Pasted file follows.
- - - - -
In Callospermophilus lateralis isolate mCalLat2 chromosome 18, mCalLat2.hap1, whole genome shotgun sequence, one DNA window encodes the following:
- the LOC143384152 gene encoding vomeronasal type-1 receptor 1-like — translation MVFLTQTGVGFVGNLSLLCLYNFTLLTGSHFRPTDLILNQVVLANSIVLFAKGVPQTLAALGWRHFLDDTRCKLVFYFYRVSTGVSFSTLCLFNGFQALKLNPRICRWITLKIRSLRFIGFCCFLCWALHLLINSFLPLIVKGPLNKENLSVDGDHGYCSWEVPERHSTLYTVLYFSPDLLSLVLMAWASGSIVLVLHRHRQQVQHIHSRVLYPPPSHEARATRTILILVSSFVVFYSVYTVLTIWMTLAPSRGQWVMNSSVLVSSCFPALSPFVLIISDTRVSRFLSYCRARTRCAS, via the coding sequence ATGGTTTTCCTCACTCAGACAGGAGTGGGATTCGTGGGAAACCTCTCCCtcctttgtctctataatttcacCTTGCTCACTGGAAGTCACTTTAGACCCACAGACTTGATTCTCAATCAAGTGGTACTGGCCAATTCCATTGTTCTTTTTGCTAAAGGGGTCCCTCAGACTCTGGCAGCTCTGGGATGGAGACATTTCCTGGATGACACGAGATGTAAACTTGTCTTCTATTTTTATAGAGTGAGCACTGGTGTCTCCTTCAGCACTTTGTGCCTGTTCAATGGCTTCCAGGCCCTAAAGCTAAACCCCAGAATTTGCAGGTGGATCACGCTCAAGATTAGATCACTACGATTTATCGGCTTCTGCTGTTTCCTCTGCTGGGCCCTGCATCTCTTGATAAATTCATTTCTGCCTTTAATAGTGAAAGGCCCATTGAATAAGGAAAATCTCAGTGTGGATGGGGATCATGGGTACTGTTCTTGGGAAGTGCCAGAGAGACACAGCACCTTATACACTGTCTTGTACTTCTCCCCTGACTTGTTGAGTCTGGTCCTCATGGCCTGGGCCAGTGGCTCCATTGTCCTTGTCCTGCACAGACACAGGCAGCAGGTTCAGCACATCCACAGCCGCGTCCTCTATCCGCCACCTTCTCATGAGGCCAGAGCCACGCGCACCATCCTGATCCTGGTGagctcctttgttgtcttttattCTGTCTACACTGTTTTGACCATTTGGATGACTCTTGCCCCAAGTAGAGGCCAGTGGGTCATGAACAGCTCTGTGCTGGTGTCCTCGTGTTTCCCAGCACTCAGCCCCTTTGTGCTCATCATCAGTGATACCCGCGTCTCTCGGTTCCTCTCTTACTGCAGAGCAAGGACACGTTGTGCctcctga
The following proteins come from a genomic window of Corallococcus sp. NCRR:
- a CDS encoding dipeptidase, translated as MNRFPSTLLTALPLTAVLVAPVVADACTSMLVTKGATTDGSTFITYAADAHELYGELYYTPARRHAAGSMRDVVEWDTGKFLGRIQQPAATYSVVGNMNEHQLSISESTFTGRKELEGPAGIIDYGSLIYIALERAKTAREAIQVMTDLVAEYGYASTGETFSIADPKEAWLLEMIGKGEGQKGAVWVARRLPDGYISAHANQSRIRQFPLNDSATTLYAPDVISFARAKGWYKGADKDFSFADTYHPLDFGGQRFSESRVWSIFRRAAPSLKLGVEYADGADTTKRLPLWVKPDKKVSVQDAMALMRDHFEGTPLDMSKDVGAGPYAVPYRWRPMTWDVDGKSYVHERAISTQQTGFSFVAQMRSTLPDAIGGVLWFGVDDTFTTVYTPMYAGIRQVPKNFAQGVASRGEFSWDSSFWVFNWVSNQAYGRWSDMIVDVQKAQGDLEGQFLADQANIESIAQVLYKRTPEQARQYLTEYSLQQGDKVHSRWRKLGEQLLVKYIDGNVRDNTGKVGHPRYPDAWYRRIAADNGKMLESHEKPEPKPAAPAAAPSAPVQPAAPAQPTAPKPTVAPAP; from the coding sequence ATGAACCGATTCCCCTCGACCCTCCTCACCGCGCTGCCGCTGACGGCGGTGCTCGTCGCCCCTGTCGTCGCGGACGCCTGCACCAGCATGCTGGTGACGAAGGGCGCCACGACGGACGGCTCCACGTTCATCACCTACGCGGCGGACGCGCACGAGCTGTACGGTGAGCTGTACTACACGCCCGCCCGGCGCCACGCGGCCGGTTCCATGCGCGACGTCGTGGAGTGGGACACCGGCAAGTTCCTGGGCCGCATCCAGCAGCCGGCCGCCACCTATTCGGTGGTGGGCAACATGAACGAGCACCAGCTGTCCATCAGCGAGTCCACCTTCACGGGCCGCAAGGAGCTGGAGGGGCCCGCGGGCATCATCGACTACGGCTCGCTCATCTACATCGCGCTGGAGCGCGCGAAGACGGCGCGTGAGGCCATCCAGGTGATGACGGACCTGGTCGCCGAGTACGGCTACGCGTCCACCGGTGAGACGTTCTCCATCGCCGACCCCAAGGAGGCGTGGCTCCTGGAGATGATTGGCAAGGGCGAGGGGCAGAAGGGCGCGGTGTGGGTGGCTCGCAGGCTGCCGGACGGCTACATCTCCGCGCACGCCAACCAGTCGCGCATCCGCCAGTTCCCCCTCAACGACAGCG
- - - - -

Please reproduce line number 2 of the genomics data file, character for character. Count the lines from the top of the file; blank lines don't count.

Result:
- the LOC143384152 gene encoding vomeronasal type-1 receptor 1-like — translation MVFLTQTGVGFVGNLSLLCLYNFTLLTGSHFRPTDLILNQVVLANSIVLFAKGVPQTLAALGWRHFLDDTRCKLVFYFYRVSTGVSFSTLCLFNGFQALKLNPRICRWITLKIRSLRFIGFCCFLCWALHLLINSFLPLIVKGPLNKENLSVDGDHGYCSWEVPERHSTLYTVLYFSPDLLSLVLMAWASGSIVLVLHRHRQQVQHIHSRVLYPPPSHEARATRTILILVSSFVVFYSVYTVLTIWMTLAPSRGQWVMNSSVLVSSCFPALSPFVLIISDTRVSRFLSYCRARTRCAS, via the coding sequence ATGGTTTTCCTCACTCAGACAGGAGTGGGATTCGTGGGAAACCTCTCCCtcctttgtctctataatttcacCTTGCTCACTGGAAGTCACTTTAGACCCACAGACTTGATTCTCAATCAAGTGGTACTGGCCAATTCCATTGTTCTTTTTGCTAAAGGGGTCCCTCAGACTCTGGCAGCTCTGGGATGGAGACATTTCCTGGATGACACGAGATGTAAACTTGTCTTCTATTTTTATAGAGTGAGCACTGGTGTCTCCTTCAGCACTTTGTGCCTGTTCAATGGCTTCCAGGCCCTAAAGCTAAACCCCAGAATTTGCAGGTGGATCACGCTCAAGATTAGATCACTACGATTTATCGGCTTCTGCTGTTTCCTCTGCTGGGCCCTGCATCTCTTGATAAATTCATTTCTGCCTTTAATAGTGAAAGGCCCATTGAATAAGGAAAATCTCAGTGTGGATGGGGATCATGGGTACTGTTCTTGGGAAGTGCCAGAGAGACACAGCACCTTATACACTGTCTTGTACTTCTCCCCTGACTTGTTGAGTCTGGTCCTCATGGCCTGGGCCAGTGGCTCCATTGTCCTTGTCCTGCACAGACACAGGCAGCAGGTTCAGCACATCCACAGCCGCGTCCTCTATCCGCCACCTTCTCATGAGGCCAGAGCCACGCGCACCATCCTGATCCTGGTGagctcctttgttgtcttttattCTGTCTACACTGTTTTGACCATTTGGATGACTCTTGCCCCAAGTAGAGGCCAGTGGGTCATGAACAGCTCTGTGCTGGTGTCCTCGTGTTTCCCAGCACTCAGCCCCTTTGTGCTCATCATCAGTGATACCCGCGTCTCTCGGTTCCTCTCTTACTGCAGAGCAAGGACACGTTGTGCctcctga